2006 Health IT Driving Forces
Several factors together will shape the health IT market in 2006, but some will pan out to be more important than others. The key driving forces shaping health IT in 2006 will be:
- Consumers' costs and demand for IT
- Consumers' demand for more health care information and price transparency
- Medicare prescription drug benefit implementation
- Disaster preparedness
- Health care budgeting on federal and state levels; and
- 2006 congressional mid-term elections
Ten Tips for Evaluating EBM ToolsEvidence-Based Medicine (EBM) tools can include order sets, discharge notes and safety checklists as well as patient education, risk management resources and other literature and journals. The following tips for evaluating EBM tools will help facilitate an informed decision-making process when reviewing potential EBM tool providers.
- Understand the process.
- Know the source:
- Check the update policy
- Identify customization options
- Confirm cost/benefit of the tools
- Verify implementation components
- Involve your stakeholders
- Include other goals as part of strategy
- Look for growth potential
- Ensure compatibility and interoperability
Consumers Anxious about PrivacyThe 2005 National Consumer Health Privacy survey conducted by the California HealthCare Foundation (CHCF) has found that, despite new federal protections, consumers are still anxious about the privacy of their personal health information and misinformed about their rights under HIPAA. The persistence of consumer concerns put the health IT agenda at risk, the CHCF warned. Specific findings include:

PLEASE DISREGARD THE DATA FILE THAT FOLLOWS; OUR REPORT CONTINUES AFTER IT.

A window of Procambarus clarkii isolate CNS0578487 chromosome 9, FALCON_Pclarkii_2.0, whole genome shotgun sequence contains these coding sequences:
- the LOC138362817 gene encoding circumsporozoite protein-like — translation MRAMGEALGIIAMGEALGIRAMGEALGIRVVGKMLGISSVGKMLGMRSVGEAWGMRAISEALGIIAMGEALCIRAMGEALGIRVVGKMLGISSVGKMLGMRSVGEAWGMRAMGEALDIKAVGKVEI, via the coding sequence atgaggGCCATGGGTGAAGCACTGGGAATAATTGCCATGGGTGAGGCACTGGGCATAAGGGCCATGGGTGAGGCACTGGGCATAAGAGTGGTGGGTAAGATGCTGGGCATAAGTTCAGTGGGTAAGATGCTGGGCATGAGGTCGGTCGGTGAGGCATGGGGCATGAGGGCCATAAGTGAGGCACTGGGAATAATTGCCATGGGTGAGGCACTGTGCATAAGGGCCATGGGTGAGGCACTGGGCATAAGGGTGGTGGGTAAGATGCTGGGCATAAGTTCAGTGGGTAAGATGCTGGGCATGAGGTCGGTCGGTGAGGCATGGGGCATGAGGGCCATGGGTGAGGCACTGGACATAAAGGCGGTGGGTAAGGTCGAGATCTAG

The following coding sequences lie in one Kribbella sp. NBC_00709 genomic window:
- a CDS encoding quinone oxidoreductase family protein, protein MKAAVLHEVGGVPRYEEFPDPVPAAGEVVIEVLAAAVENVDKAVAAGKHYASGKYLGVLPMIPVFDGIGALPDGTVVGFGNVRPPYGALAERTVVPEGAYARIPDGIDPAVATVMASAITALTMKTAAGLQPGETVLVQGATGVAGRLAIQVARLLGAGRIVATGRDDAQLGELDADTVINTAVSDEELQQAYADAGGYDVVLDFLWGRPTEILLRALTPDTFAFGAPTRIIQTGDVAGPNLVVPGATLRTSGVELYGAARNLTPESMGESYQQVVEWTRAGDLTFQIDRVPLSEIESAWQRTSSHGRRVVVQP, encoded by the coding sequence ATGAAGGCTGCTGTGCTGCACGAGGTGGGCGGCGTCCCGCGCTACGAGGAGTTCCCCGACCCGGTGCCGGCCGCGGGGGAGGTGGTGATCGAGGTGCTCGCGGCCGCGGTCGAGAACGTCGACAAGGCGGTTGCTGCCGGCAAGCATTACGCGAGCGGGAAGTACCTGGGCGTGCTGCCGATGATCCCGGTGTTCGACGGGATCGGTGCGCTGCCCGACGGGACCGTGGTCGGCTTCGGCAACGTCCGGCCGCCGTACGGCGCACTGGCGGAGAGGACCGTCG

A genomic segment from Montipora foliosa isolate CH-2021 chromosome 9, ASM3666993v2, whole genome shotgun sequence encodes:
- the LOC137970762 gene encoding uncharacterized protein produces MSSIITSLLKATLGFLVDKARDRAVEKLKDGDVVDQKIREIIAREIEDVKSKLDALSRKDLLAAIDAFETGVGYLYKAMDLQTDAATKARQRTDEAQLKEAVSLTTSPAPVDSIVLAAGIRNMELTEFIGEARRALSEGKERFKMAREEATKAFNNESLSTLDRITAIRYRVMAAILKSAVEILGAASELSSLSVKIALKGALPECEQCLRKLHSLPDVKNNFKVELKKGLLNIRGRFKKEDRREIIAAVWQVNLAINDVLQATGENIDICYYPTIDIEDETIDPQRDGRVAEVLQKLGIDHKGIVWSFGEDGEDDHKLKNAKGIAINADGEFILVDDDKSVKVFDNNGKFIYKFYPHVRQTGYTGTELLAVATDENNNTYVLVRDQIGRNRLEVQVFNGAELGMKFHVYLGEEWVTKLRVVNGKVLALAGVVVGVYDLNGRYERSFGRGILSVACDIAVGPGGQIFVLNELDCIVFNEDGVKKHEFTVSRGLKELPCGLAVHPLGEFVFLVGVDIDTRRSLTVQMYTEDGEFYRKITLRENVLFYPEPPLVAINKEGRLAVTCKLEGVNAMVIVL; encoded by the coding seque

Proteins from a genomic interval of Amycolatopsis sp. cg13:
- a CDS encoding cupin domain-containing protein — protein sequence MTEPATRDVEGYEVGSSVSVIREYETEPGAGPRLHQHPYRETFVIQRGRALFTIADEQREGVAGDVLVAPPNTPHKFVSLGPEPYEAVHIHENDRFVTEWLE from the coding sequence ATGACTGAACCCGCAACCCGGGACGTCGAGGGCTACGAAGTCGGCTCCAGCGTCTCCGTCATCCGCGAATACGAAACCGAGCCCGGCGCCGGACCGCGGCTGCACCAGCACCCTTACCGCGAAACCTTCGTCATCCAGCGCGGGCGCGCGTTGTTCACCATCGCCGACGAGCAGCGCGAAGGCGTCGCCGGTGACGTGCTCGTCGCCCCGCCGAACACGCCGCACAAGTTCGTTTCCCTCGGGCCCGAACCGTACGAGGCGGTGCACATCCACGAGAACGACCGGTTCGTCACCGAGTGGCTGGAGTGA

- Sixty-seven percent of survey respondents are "somewhat" or "very" concerned about the privacy of their personal medical records.
- Almost a quarter (24%) are aware of specific incidents in which personal information was compromised.
- Fifty-two percent of respondents said they were "somewhat" or "very" concerned that insurance claims information might be used by an employer to limit their job opportunities. (Six years ago, in the 1999 study, just 36% of respondents expressed this same concern.)
- Thirteen percent admitted to having put their health at risk by engaging in privacy-protective behaviours, such as: avoiding their regular doctor, asking their doctor to fudge a diagnosis, paying for a test because they did not want to submit a claim, or avoiding a test altogether.
UK's Health IT Project - Status ReportIn the UK, one of the world's largest IT outsourcing contracts is underway as England's National Health Service has committed to spend more than US$10 billion over the next ten years on a nationwide healthcare IT modernization program. The project aims to digitize medical histories, diagnostic tests, prescriptions, and appointments for more than 50 million citizens. According to observers, however, the project is "limping along." The government earmarked less than US$200 million for pilot projects, which has resulted in implementation difficulties and delays. Cross-platform compatibility and integration are two ever-present challenges. The pure complexity of the project has led to delays and financial setbacks, according to participants Accenture and Tata Consulting Services. The latest quarterly filing from Accenture shows aggregate losses on the NHS contracts for this year to be as much as US$150 million.
HL7 Introduces New Suite of StandardsHealth Level Seven announced that it is releasing to its 2,000-plus members a suite of standards that will be the organization's most definitive specifications to date. In creating the new standards - collectively called Version 3 Normative Edition 2005, or V3 - HL7, researchers focused on semantic interoperability and universal application to ensure that the standards have wide impact but also can be tailored to accommodate regional variations.
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